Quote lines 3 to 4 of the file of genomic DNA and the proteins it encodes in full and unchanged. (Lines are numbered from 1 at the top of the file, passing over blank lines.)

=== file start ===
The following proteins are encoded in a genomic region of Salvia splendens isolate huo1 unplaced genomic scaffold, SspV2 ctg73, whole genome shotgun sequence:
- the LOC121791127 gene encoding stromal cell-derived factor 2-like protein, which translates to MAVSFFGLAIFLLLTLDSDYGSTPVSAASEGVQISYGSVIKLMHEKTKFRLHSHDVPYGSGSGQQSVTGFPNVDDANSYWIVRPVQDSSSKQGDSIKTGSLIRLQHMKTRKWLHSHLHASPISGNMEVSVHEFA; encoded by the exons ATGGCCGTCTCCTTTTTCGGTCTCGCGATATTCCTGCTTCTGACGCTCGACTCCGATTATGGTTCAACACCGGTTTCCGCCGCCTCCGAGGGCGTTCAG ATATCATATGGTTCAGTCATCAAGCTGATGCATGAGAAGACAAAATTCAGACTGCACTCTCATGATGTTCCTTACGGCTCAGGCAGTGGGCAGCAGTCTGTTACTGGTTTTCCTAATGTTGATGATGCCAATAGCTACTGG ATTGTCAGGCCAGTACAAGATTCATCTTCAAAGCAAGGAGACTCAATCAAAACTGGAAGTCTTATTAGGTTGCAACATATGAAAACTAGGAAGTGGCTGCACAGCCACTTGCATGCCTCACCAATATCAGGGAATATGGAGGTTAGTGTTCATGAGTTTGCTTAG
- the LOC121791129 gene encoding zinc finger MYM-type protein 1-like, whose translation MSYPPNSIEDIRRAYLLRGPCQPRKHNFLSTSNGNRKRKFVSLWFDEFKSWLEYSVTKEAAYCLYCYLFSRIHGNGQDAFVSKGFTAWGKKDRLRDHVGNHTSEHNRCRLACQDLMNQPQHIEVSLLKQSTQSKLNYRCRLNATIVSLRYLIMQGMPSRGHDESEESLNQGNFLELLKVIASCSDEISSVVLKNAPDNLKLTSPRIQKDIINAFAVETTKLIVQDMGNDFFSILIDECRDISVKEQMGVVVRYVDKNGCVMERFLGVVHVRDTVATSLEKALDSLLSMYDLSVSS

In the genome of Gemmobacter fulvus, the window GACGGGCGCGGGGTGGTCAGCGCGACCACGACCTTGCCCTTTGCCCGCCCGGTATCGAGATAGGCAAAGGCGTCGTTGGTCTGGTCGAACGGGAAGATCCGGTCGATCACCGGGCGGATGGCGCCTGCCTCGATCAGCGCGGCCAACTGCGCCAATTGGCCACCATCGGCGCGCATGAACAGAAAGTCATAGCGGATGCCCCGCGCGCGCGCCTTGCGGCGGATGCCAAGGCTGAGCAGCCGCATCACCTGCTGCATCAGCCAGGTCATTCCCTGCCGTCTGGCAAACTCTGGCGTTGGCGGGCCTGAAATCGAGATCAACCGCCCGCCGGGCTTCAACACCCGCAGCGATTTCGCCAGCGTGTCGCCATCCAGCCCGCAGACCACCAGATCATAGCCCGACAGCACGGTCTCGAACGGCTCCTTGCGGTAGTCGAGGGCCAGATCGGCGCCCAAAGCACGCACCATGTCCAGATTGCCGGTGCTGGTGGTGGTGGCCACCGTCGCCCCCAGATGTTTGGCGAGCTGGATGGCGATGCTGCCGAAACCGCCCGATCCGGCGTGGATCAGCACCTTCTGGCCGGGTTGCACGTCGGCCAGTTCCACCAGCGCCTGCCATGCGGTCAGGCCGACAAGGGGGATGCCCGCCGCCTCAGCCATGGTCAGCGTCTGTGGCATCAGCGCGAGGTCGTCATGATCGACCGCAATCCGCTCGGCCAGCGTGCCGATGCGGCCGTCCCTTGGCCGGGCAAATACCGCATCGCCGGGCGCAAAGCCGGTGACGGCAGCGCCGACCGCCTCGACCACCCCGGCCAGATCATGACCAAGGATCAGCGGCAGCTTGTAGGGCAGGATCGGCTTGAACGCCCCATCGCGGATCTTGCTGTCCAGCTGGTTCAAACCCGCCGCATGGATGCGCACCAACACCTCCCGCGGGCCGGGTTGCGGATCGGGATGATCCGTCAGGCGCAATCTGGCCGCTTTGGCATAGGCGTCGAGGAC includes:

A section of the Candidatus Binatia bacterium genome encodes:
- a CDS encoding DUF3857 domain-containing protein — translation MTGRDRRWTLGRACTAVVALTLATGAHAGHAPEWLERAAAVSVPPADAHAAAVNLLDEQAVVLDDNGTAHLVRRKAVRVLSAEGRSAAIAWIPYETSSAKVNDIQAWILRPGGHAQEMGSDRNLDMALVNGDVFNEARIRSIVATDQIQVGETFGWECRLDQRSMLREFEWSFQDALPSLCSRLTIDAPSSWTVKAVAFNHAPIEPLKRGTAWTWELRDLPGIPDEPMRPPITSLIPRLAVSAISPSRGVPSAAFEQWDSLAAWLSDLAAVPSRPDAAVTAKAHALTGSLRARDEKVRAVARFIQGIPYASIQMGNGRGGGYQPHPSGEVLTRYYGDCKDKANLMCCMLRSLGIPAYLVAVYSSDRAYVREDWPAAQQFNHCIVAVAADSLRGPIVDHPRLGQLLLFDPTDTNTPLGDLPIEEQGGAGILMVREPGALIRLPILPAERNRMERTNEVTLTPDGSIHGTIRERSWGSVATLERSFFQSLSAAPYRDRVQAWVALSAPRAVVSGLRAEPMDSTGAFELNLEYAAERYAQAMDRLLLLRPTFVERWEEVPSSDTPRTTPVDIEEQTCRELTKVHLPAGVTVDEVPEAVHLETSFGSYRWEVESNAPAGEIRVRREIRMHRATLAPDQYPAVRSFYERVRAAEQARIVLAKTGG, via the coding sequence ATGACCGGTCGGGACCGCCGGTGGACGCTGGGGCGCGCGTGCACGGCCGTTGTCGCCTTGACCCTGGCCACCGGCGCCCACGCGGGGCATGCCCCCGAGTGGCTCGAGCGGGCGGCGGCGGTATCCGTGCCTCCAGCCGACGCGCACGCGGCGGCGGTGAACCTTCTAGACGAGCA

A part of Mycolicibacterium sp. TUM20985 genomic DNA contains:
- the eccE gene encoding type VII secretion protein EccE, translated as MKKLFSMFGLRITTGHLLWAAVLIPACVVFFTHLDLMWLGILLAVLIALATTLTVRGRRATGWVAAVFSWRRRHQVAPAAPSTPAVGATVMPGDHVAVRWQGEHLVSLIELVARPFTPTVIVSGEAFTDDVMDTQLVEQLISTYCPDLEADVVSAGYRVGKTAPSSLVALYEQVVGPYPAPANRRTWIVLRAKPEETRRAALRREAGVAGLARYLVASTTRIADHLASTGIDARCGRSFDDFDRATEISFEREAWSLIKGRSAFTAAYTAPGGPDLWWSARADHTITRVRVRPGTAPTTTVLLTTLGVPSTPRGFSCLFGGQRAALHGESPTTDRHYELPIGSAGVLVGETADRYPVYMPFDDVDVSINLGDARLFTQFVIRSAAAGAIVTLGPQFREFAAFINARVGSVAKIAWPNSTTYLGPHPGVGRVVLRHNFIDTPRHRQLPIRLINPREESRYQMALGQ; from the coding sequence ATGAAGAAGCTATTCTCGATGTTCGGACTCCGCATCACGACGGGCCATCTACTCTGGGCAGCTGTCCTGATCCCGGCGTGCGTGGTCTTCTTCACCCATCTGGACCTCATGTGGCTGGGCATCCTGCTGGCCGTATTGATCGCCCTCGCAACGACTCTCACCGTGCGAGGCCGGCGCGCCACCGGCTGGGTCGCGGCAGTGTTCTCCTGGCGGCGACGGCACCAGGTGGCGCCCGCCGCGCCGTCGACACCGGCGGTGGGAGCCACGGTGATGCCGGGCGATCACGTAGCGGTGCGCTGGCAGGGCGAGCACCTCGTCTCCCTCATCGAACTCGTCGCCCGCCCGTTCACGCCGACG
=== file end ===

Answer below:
- the LOC121791129 gene encoding zinc finger MYM-type protein 1-like, whose translation MSYPPNSIEDIRRAYLLRGPCQPRKHNFLSTSNGNRKRKFVSLWFDEFKSWLEYSVTKEAAYCLYCYLFSRIHGNGQDAFVSKGFTAWGKKDRLRDHVGNHTSEHNRCRLACQDLMNQPQHIEVSLLKQSTQSKLNYRCRLNATIVSLRYLIMQGMPSRGHDESEESLNQGNFLELLKVIASCSDEISSVVLKNAPDNLKLTSPRIQKDIINAFAVETTKLIVQDMGNDFFSILIDECRDISVKEQMGVVVRYVDKNGCVMERFLGVVHVRDTVATSLEKALDSLLSMYDLSVSS

In the genome of Gemmobacter fulvus, the window GACGGGCGCGGGGTGGTCAGCGCGACCACGACCTTGCCCTTTGCCCGCCCGGTATCGAGATAGGCAAAGGCGTCGTTGGTCTGGTCGAACGGGAAGATCCGGTCGATCACCGGGCGGATGGCGCCTGCCTCGATCAGCGCGGCCAACTGCGCCAATTGGCCACCATCGGCGCGCATGAACAGAAAGTCATAGCGGATGCCCCGCGCGCGCGCCTTGCGGCGGATGCCAAGGCTGAGCAGCCGCATCACCTGCTGCATCAGCCAGGTCATTCCCTGCCGTCTGGCAAACTCTGGCGTTGGCGGGCCTGAAATCGAGATCAACCGCCCGCCGGGCTTCAACACCCGCAGCGATTTCGCCAGCGTGTCGCCATCCAGCCCGCAGACCACCAGATCATAGCCCGACAGCACGGTCTCGAACGGCTCCTTGCGGTAGTCGAGGGCCAGATCGGCGCCCAAAGCACGCACCATGTCCAGATTGCCGGTGCTGGTGGTGGTGGCCACCGTCGCCCCCAGATGTTTGGCGAGCTGGATGGCGATGCTGCCGAAACCGCCCGATCCGGCGTGGATCAGCACCTTCTGGCCGGGTTGCACGTCGGCCAGTTCCACCAGCGCCTGCCATGCGGTCAGGCCGACAAGGGGGATGCCCGCCGCCTCAGCCATGGTCAGCGTCTGTGGCATCAGCGCGAGGTCGTCATGATCGACCGCAATCCGCTCGGCCAGCGTGCCGATGCGGCCGTCCCTTGGCCGGGCAAATACCGCATCGCCGGGCGCAAAGCCGGTGACGGCAGCGCCGACCGCCTCGACCACCCCGGCCAGATCATGACCAAGGATCAGCGGCAGCTTGTAGGGCAGGATCGGCTTGAACGCCCCATCGCGGATCTTGCTGTCCAGCTGGTTCAAACCCGCCGCATGGATGCGCACCAACACCTCCCGCGGGCCGGGTTGCGGATCGGGATGATCCGTCAGGCGCAATCTGGCCGCTTTGGCATAGGCGTCGAGGAC includes: